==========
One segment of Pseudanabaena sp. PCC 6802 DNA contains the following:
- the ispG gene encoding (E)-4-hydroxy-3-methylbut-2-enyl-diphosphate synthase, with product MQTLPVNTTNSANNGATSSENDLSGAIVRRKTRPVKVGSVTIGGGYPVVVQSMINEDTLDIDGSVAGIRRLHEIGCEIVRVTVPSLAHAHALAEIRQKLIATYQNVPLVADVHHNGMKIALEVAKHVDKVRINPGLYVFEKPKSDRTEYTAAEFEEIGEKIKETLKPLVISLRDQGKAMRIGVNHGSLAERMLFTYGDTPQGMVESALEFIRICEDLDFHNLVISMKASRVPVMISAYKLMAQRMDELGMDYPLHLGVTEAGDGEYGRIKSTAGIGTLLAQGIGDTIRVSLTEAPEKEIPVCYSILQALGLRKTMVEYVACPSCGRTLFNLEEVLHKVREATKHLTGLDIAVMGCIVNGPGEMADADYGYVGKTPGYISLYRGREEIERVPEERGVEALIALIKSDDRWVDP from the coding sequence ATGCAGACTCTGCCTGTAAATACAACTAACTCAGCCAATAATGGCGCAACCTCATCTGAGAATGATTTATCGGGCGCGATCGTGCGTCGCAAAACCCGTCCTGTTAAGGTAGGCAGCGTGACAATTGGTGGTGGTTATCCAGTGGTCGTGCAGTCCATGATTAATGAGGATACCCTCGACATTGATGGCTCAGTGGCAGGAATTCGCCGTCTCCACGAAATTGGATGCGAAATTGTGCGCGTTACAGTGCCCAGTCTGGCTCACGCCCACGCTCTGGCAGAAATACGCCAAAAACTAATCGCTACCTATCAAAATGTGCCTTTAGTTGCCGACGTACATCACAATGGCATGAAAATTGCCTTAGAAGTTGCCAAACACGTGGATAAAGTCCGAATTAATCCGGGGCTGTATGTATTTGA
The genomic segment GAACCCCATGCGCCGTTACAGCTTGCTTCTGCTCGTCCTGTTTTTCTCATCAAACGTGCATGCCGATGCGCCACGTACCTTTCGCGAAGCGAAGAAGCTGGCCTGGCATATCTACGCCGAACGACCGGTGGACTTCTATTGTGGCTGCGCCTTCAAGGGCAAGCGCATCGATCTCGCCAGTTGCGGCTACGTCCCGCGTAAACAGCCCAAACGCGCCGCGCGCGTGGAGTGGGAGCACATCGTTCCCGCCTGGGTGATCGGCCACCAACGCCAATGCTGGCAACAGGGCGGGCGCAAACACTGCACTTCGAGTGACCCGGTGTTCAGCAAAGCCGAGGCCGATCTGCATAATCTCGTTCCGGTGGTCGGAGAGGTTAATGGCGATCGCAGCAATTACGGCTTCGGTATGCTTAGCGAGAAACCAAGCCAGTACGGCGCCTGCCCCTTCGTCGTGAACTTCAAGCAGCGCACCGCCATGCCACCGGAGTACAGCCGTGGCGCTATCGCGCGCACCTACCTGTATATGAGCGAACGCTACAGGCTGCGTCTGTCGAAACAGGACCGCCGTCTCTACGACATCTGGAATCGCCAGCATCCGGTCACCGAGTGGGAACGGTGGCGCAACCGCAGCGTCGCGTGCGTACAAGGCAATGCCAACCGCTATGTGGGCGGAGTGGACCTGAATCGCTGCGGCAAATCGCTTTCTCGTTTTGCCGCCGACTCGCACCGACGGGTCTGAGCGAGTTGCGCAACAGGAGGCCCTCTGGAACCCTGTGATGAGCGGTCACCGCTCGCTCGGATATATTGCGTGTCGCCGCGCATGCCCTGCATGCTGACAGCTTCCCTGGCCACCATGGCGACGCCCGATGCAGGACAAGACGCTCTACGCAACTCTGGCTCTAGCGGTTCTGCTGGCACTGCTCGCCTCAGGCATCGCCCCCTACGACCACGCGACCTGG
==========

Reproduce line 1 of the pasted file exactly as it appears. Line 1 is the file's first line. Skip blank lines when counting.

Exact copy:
One segment of Pseudanabaena sp. PCC 6802 DNA contains the following: